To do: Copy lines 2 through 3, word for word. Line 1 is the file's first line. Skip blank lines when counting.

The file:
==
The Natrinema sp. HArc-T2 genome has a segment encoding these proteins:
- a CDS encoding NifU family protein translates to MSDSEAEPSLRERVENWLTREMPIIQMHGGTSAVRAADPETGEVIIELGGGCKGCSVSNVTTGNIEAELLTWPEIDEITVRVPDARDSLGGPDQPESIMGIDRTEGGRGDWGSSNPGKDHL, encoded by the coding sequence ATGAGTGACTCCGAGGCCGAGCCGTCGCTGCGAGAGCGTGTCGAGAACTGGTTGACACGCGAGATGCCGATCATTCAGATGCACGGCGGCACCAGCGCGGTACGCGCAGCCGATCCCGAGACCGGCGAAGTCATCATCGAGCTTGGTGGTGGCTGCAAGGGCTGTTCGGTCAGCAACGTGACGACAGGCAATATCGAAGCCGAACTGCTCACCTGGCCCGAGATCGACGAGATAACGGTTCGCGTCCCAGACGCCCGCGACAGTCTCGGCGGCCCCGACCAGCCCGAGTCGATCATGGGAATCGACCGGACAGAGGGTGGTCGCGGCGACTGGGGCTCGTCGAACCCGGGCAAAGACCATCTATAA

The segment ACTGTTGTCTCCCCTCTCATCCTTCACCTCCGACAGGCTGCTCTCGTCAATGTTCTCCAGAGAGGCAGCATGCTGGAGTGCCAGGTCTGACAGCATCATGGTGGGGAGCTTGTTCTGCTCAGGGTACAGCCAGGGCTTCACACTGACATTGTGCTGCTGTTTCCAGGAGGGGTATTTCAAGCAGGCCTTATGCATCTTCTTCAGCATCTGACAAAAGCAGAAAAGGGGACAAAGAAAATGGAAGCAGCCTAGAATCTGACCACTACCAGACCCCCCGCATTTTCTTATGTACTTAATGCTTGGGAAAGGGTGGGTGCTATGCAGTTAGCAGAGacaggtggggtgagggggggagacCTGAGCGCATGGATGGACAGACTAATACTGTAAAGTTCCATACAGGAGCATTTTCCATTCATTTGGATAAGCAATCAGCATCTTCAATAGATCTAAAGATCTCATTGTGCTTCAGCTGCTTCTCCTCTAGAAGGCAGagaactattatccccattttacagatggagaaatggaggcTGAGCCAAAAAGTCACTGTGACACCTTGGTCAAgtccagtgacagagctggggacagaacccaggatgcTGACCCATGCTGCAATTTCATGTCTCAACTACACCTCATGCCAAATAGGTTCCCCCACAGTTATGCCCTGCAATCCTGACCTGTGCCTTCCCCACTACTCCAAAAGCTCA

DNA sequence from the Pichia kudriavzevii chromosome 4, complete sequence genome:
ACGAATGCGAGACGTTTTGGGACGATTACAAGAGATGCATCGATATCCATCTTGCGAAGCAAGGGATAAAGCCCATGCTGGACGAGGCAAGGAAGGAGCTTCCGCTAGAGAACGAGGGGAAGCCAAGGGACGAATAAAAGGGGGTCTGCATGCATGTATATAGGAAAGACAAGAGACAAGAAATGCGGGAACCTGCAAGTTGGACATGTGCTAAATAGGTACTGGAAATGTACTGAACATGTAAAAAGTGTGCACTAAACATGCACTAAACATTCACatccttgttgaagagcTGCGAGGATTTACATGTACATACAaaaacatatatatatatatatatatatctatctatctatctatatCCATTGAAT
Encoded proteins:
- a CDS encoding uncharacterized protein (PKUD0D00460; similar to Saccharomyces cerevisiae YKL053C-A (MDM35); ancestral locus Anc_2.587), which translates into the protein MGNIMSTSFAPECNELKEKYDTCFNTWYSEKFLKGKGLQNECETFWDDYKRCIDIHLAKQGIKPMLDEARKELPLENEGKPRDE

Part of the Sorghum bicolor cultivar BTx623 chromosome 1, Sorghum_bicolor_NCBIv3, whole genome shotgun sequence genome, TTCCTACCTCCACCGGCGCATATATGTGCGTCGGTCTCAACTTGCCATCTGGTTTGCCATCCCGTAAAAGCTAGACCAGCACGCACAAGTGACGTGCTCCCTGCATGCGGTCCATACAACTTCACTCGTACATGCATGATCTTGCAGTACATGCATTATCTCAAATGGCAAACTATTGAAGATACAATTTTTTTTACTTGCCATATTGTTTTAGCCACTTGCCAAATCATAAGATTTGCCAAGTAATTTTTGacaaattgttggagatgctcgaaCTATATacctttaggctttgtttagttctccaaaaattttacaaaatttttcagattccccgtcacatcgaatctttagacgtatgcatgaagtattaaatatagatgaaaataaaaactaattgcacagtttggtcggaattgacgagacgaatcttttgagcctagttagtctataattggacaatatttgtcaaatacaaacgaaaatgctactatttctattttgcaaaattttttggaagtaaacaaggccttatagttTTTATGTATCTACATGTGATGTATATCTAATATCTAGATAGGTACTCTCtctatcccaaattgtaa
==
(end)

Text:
- a CDS encoding NifU family protein translates to MSDSEAEPSLRERVENWLTREMPIIQMHGGTSAVRAADPETGEVIIELGGGCKGCSVSNVTTGNIEAELLTWPEIDEITVRVPDARDSLGGPDQPESIMGIDRTEGGRGDWGSSNPGKDHL, encoded by the coding sequence ATGAGTGACTCCGAGGCCGAGCCGTCGCTGCGAGAGCGTGTCGAGAACTGGTTGACACGCGAGATGCCGATCATTCAGATGCACGGCGGCACCAGCGCGGTACGCGCAGCCGATCCCGAGACCGGCGAAGTCATCATCGAGCTTGGTGGTGGCTGCAAGGGCTGTTCGGTCAGCAACGTGACGACAGGCAATATCGAAGCCGAACTGCTCACCTGGCCCGAGATCGACGAGATAACGGTTCGCGTCCCAGACGCCCGCGACAGTCTCGGCGGCCCCGACCAGCCCGAGTCGATCATGGGAATCGACCGGACAGAGGGTGGTCGCGGCGACTGGGGCTCGTCGAACCCGGGCAAAGACCATCTATAA

The segment ACTGTTGTCTCCCCTCTCATCCTTCACCTCCGACAGGCTGCTCTCGTCAATGTTCTCCAGAGAGGCAGCATGCTGGAGTGCCAGGTCTGACAGCATCATGGTGGGGAGCTTGTTCTGCTCAGGGTACAGCCAGGGCTTCACACTGACATTGTGCTGCTGTTTCCAGGAGGGGTATTTCAAGCAGGCCTTATGCATCTTCTTCAGCATCTGACAAAAGCAGAAAAGGGGACAAAGAAAATGGAAGCAGCCTAGAATCTGACCACTACCAGACCCCCCGCATTTTCTTATGTACTTAATGCTTGGGAAAGGGTGGGTGCTATGCAGTTAGCAGAGacaggtggggtgagggggggagacCTGAGCGCATGGATGGACAGACTAATACTGTAAAGTTCCATACAGGAGCATTTTCCATTCATTTGGATAAGCAATCAGCATCTTCAATAGATCTAAAGATCTCATTGTGCTTCAGCTGCTTCTCCTCTAGAAGGCAGagaactattatccccattttacagatggagaaatggaggcTGAGCCAAAAAGTCACTGTGACACCTTGGTCAAgtccagtgacagagctggggacagaacccaggatgcTGACCCATGCTGCAATTTCATGTCTCAACTACACCTCATGCCAAATAGGTTCCCCCACAGTTATGCCCTGCAATCCTGACCTGTGCCTTCCCCACTACTCCAAAAGCTCA